Tuesday, May 18, 2010

BOOK REVIEW: Flickering Pixels by Shane Hipps

Title: Flickering Pixels
Author: Shane Hipps
Publisher: Zondervan
Year: 2009

Shane Hipps is currently a Teaching Pastor at Mars Hill Bible Church and holds a Master of divinity degree from Fuller Theological Seminary. Hipps was formerly a strategic planner in advertising and worked for several years on the communications strategy for Porsche Cars North America. Experience in advertising contributed to Hipps' understanding of the media/culture relationship and resulted in the writing of two books on the topic. The Hidden Power of Electronic Culture (2006) is aimed at people in church leadership. Flickering Pixels (2009) "appl[ies] insights about media and technology to some of the basic issues of ... faith and life."

Hipps states that "Christianity is fundamentally a communication event" and with this focus he goes on to explore the hidden power of media and technology and its influence on the communication of God's message. By claiming that the medium is indeed the message, Hipps challenges the idea that the methods change but the message stays the same. Method affects the message, thereby allowing media and technology to subtly (or not so subtly) shape us and our faith.

Hipps does not present the reader with a moral judgment of media and technology, but does point out that we should think about these ever present influences on our lives. Media and technology might inevitably affect us, but the outcome of that influence does not have to be inevitable. By having an "intentional relationship to our technologies," by studying and understanding them, we minimize their power over us.

Those persons with an interest in the religious aspects of media and technology, as well as those libraries that support curriculum in these areas, would find this book to be a welcome addition to the collection. End notes and a list of resources round out the academic usefulness of Flickering Pixels.

Publication of review forthcoming in The Christian Librarian.
Book received for review courtesy of the publisher, Zondervan.

Monday, May 17, 2010

BOOK REVIEW: Audition by Ryu Murakami

Title: Audition
Author: Ryu Murakami
Publisher: W. W. Norton & Company, Inc.
Date: June 2010
A LibraryThing Early Reviewer Book

Audition is the novel behind the 1999 cult classic Japanese movie by the same name and has only recently been translated into English. This rather short novel (190 pages) falls into the suspense/horror category.

The main character is Aoyama, a 42 year old widower with a 15 year old son named Shige. Aoyama decides to begin dating after Shige suggests, "Why don't you find yourself a new wife, Pops?" The only problem is that Aoyama is rather rusty and a bit nervous at the prospect of finding the right woman to date. A filmmaker friend suggests that Aoyama help with a casting call for a movie they don't intend to produce, and in this way audition ladies before asking them out for a date. Aoyama quickly narrows the potential wife pool down to just one young lady named Yamasaki Asami. Aoyama is quite smitten with Asami, but it becomes more and more obvious to the reader that Asami is not a benign personality. The lovestruck blindness of Aoyama and the hidden nature of Asami is the vehicle for the tension that builds to the end.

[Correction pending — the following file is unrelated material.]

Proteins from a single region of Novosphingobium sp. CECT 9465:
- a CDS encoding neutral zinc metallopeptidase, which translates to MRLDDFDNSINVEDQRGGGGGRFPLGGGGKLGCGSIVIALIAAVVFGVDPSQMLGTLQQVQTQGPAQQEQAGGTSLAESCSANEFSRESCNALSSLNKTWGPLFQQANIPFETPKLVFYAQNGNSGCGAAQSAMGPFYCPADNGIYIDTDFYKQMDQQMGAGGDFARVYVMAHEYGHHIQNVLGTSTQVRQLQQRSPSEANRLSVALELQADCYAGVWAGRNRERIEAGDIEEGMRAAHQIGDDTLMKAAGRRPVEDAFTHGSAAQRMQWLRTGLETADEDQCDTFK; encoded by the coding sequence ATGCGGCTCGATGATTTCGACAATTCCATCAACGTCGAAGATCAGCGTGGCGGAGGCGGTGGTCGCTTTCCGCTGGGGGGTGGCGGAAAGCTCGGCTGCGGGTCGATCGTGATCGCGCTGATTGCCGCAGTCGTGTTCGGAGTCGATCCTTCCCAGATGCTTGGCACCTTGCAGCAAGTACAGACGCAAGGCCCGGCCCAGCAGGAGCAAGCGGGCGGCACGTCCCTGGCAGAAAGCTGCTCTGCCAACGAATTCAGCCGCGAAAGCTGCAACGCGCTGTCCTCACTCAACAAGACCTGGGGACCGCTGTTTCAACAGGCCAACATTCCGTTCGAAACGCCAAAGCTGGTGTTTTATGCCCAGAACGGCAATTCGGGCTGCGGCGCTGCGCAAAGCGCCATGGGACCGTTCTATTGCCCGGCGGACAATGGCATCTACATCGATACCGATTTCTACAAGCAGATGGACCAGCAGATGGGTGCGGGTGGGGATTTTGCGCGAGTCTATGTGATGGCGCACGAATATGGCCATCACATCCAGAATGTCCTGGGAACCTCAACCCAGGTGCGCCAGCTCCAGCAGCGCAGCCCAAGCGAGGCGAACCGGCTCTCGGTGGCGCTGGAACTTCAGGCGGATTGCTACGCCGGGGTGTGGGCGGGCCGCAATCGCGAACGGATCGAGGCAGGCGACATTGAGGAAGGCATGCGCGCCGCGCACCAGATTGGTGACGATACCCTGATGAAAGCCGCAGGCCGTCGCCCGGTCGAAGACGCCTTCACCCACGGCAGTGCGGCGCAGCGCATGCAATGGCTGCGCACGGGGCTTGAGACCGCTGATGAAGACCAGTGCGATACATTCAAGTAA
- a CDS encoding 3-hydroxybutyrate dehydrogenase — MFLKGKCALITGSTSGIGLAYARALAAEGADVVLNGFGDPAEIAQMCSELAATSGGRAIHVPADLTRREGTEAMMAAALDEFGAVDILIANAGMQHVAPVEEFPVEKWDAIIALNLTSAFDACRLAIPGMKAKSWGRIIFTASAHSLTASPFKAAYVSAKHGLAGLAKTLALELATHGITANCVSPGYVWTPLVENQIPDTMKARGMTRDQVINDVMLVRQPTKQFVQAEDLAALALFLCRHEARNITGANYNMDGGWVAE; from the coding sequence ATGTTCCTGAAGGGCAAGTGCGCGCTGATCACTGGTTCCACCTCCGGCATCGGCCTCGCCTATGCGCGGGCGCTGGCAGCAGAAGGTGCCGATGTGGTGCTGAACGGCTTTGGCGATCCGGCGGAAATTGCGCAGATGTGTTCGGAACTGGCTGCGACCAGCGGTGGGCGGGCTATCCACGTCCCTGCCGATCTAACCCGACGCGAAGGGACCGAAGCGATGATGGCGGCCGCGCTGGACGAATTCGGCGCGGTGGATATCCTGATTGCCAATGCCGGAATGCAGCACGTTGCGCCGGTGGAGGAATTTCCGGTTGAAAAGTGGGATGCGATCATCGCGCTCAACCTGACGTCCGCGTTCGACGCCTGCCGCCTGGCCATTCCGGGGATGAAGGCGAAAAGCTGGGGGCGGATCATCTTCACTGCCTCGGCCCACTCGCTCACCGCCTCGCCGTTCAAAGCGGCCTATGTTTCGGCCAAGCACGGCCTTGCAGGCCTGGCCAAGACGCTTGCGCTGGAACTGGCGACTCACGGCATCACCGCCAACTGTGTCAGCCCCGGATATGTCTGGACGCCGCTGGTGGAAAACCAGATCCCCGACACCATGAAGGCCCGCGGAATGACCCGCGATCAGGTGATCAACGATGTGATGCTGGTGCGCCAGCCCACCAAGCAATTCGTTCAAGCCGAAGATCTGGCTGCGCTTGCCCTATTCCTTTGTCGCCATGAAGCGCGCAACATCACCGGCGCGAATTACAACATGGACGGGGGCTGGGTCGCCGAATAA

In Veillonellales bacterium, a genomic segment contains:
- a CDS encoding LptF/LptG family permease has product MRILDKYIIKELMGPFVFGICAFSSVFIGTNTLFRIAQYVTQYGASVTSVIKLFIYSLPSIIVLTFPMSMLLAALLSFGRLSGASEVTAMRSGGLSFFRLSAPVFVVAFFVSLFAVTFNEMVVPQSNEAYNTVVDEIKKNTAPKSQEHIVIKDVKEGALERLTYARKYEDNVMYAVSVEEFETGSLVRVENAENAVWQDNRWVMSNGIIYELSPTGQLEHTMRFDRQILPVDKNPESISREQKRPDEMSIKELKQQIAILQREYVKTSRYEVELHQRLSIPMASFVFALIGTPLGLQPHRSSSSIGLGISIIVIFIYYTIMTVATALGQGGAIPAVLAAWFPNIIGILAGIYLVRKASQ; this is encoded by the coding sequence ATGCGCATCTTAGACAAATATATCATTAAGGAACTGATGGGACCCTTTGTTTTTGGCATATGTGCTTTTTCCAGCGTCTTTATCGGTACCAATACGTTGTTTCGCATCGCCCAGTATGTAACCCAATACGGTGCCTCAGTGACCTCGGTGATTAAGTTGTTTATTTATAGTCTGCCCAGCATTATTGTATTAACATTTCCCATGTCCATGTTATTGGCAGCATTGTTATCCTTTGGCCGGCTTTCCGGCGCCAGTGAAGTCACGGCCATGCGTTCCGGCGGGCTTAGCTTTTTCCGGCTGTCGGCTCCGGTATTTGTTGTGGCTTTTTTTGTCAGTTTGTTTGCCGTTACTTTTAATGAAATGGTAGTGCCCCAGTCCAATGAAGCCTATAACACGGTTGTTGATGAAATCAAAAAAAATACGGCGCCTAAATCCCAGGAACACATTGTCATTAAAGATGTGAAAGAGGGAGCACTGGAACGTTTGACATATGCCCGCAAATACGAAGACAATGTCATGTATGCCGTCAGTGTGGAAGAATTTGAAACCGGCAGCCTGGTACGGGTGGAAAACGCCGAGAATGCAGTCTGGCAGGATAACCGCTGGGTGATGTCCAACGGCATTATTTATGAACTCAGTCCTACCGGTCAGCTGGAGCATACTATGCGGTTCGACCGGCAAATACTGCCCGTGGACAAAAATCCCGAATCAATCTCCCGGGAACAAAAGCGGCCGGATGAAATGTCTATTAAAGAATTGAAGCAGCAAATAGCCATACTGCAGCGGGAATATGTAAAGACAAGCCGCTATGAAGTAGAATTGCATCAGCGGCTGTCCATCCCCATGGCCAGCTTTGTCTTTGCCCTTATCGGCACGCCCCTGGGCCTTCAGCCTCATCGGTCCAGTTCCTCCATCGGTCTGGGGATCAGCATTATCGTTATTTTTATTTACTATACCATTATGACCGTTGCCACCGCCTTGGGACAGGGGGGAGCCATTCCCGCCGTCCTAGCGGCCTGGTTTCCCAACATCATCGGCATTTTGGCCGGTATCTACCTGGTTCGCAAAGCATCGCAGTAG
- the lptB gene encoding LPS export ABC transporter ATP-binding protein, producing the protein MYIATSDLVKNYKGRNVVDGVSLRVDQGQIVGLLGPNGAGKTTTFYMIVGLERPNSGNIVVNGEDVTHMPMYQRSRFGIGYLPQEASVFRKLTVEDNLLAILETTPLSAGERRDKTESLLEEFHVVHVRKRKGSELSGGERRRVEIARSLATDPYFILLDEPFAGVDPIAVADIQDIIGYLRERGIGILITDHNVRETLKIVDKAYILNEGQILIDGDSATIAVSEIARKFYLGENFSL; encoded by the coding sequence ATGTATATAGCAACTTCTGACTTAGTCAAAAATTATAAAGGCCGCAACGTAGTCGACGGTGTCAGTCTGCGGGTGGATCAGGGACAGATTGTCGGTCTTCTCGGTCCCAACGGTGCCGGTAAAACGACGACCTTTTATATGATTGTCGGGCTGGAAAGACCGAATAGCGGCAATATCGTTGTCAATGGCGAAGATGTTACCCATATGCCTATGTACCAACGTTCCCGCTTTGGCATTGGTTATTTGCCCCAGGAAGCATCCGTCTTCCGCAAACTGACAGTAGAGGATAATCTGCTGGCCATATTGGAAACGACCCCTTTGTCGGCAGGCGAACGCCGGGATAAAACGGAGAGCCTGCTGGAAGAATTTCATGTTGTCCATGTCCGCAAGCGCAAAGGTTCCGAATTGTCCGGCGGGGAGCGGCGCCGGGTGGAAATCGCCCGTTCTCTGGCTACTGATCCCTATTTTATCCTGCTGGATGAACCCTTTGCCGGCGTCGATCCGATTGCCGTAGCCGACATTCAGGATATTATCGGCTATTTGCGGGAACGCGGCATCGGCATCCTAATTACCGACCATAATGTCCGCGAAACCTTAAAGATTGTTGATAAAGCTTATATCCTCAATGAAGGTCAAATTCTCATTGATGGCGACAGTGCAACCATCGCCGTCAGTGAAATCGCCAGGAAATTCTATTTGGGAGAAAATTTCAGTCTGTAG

I was a bit disappointed with the level of suspense (I wanted more) and felt like the character development was lopsided. Aoyama was fairly well developed and his background and motivations understandable, but Asami seemed simply a character with a role to fill in a book. The past that made her into a monster is revealed, but I never got the impression of a wounded soul. Asami is simply a monster, end of story. Perhaps this was Murakami's way of making a point that just didn't resonate with me. I was also baffled by what I perceived to be a very flippant ending. The translation was quite readable, but I'm wondering if there were subtleties that were lost by not reading the novel in the original Japanese.

While the story itself left me dissatisfied, I found a fascinating treatise on aspects of the Japanese dining experience. The community and harmony of sushi bar dining that can alternately be seen as exclusive and xenophobic. I wish I could quote this passage for you, but I've been asked not to quote from the Advanced Readers Copy. This passage occurs in Chapter 8.

Recommended: Fans of the movie will probably want to read the novel that inspired the film.

Rating: 3 out of 5

Added note: I would love to read any reviews of this title that others write, so let me know if you have read this book. I'm particularly interested in discussing the ending and Japanese conventions when writing the horror genre (since this might explain why I didn't like the ending!).